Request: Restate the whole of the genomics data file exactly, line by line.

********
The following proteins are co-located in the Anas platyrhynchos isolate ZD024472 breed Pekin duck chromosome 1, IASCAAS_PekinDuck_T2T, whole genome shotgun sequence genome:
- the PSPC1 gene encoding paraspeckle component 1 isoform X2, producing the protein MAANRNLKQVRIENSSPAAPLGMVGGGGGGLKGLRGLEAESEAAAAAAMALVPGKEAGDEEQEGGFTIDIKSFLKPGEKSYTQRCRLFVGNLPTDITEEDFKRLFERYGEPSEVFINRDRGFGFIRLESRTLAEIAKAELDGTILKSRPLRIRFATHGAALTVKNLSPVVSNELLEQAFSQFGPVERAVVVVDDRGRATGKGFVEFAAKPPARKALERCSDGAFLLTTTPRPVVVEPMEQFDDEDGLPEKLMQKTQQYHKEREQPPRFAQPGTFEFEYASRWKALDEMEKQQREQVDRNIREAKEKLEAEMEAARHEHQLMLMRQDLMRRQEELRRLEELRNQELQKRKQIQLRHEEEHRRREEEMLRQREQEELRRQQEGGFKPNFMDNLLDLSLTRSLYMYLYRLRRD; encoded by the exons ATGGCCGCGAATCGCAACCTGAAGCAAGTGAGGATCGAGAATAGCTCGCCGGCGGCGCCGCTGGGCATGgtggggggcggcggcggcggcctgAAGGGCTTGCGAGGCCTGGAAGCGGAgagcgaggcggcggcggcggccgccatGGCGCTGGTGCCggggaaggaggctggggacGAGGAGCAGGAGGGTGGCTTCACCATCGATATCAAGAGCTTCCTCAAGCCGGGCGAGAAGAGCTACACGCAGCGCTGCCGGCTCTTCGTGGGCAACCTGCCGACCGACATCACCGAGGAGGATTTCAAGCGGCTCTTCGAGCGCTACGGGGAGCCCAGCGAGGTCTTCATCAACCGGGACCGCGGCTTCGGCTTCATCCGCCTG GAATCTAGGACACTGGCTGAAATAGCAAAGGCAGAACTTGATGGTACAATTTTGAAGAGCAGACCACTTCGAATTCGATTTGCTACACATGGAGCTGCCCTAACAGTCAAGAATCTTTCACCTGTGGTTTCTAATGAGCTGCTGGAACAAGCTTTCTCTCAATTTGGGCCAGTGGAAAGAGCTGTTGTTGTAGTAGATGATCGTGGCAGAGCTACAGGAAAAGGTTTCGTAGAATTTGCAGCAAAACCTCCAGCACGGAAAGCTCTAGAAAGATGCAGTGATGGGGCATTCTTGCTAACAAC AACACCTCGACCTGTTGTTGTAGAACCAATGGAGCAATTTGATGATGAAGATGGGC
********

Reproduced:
The following proteins are co-located in the Anas platyrhynchos isolate ZD024472 breed Pekin duck chromosome 1, IASCAAS_PekinDuck_T2T, whole genome shotgun sequence genome:
- the PSPC1 gene encoding paraspeckle component 1 isoform X2, producing the protein MAANRNLKQVRIENSSPAAPLGMVGGGGGGLKGLRGLEAESEAAAAAAMALVPGKEAGDEEQEGGFTIDIKSFLKPGEKSYTQRCRLFVGNLPTDITEEDFKRLFERYGEPSEVFINRDRGFGFIRLESRTLAEIAKAELDGTILKSRPLRIRFATHGAALTVKNLSPVVSNELLEQAFSQFGPVERAVVVVDDRGRATGKGFVEFAAKPPARKALERCSDGAFLLTTTPRPVVVEPMEQFDDEDGLPEKLMQKTQQYHKEREQPPRFAQPGTFEFEYASRWKALDEMEKQQREQVDRNIREAKEKLEAEMEAARHEHQLMLMRQDLMRRQEELRRLEELRNQELQKRKQIQLRHEEEHRRREEEMLRQREQEELRRQQEGGFKPNFMDNLLDLSLTRSLYMYLYRLRRD; encoded by the exons ATGGCCGCGAATCGCAACCTGAAGCAAGTGAGGATCGAGAATAGCTCGCCGGCGGCGCCGCTGGGCATGgtggggggcggcggcggcggcctgAAGGGCTTGCGAGGCCTGGAAGCGGAgagcgaggcggcggcggcggccgccatGGCGCTGGTGCCggggaaggaggctggggacGAGGAGCAGGAGGGTGGCTTCACCATCGATATCAAGAGCTTCCTCAAGCCGGGCGAGAAGAGCTACACGCAGCGCTGCCGGCTCTTCGTGGGCAACCTGCCGACCGACATCACCGAGGAGGATTTCAAGCGGCTCTTCGAGCGCTACGGGGAGCCCAGCGAGGTCTTCATCAACCGGGACCGCGGCTTCGGCTTCATCCGCCTG GAATCTAGGACACTGGCTGAAATAGCAAAGGCAGAACTTGATGGTACAATTTTGAAGAGCAGACCACTTCGAATTCGATTTGCTACACATGGAGCTGCCCTAACAGTCAAGAATCTTTCACCTGTGGTTTCTAATGAGCTGCTGGAACAAGCTTTCTCTCAATTTGGGCCAGTGGAAAGAGCTGTTGTTGTAGTAGATGATCGTGGCAGAGCTACAGGAAAAGGTTTCGTAGAATTTGCAGCAAAACCTCCAGCACGGAAAGCTCTAGAAAGATGCAGTGATGGGGCATTCTTGCTAACAAC AACACCTCGACCTGTTGTTGTAGAACCAATGGAGCAATTTGATGATGAAGATGGGC